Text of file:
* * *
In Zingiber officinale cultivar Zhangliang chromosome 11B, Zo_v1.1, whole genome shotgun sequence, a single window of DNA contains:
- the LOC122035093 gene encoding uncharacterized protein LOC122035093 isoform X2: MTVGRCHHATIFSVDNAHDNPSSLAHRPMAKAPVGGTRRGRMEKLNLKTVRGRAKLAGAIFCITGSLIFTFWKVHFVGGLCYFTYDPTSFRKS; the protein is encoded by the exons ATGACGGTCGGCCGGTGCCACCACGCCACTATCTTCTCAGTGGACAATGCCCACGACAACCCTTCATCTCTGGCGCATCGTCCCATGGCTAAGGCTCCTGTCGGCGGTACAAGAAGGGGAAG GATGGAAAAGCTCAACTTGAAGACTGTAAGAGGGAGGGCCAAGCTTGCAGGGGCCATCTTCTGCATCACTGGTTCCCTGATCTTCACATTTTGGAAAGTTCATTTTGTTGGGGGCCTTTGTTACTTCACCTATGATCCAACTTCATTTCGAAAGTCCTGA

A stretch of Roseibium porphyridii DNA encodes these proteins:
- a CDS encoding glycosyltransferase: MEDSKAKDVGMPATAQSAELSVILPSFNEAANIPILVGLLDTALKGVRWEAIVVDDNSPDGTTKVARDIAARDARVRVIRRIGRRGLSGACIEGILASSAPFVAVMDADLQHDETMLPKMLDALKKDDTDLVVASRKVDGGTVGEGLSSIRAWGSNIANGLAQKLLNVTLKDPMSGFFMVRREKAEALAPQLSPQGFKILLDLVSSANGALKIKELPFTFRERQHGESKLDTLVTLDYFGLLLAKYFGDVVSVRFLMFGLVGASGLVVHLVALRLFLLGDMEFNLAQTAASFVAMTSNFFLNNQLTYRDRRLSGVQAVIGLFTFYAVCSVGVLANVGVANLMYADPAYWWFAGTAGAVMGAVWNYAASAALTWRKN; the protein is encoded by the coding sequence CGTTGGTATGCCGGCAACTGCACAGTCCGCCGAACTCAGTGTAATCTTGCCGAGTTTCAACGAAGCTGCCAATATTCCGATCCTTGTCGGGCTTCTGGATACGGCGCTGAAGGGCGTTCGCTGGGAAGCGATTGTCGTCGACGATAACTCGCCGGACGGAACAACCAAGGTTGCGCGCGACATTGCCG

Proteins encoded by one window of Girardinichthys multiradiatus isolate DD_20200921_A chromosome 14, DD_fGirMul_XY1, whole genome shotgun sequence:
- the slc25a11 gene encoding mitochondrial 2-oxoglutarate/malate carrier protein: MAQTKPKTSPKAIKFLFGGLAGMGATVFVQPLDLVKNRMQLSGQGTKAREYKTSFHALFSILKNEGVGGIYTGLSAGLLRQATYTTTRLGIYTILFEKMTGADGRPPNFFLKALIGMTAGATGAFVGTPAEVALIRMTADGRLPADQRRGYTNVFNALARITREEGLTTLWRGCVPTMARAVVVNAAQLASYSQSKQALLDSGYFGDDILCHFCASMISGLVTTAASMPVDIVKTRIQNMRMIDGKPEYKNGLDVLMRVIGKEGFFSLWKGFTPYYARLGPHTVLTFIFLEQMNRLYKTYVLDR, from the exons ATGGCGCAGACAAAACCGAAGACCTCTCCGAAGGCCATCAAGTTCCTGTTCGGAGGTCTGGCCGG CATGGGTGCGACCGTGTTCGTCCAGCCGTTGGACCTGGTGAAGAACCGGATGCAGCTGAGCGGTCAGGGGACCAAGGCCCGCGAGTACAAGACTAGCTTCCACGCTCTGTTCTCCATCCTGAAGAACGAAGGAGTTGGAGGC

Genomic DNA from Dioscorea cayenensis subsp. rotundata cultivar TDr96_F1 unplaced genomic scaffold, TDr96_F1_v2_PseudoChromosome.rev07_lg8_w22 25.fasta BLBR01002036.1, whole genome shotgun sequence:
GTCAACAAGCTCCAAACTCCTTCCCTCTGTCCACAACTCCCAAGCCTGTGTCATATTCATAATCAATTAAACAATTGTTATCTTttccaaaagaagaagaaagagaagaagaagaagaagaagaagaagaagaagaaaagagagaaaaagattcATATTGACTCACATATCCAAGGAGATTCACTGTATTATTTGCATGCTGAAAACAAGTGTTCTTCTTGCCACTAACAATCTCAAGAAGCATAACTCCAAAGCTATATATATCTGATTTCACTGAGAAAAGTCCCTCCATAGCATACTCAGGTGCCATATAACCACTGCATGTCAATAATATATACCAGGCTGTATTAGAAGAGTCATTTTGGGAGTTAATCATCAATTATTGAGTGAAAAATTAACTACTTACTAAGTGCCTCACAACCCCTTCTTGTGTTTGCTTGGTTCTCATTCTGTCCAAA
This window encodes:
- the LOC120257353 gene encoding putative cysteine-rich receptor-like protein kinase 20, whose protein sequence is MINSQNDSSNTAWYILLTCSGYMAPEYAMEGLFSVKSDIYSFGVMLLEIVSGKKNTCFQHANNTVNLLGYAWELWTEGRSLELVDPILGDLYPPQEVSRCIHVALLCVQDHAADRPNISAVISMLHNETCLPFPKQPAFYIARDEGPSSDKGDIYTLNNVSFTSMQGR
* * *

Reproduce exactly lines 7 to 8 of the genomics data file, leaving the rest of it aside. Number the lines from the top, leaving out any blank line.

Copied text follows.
Genomic DNA from Dioscorea cayenensis subsp. rotundata cultivar TDr96_F1 unplaced genomic scaffold, TDr96_F1_v2_PseudoChromosome.rev07_lg8_w22 25.fasta BLBR01002036.1, whole genome shotgun sequence:
GTCAACAAGCTCCAAACTCCTTCCCTCTGTCCACAACTCCCAAGCCTGTGTCATATTCATAATCAATTAAACAATTGTTATCTTttccaaaagaagaagaaagagaagaagaagaagaagaagaagaagaagaagaaaagagagaaaaagattcATATTGACTCACATATCCAAGGAGATTCACTGTATTATTTGCATGCTGAAAACAAGTGTTCTTCTTGCCACTAACAATCTCAAGAAGCATAACTCCAAAGCTATATATATCTGATTTCACTGAGAAAAGTCCCTCCATAGCATACTCAGGTGCCATATAACCACTGCATGTCAATAATATATACCAGGCTGTATTAGAAGAGTCATTTTGGGAGTTAATCATCAATTATTGAGTGAAAAATTAACTACTTACTAAGTGCCTCACAACCCCTTCTTGTGTTTGCTTGGTTCTCATTCTGTCCAAA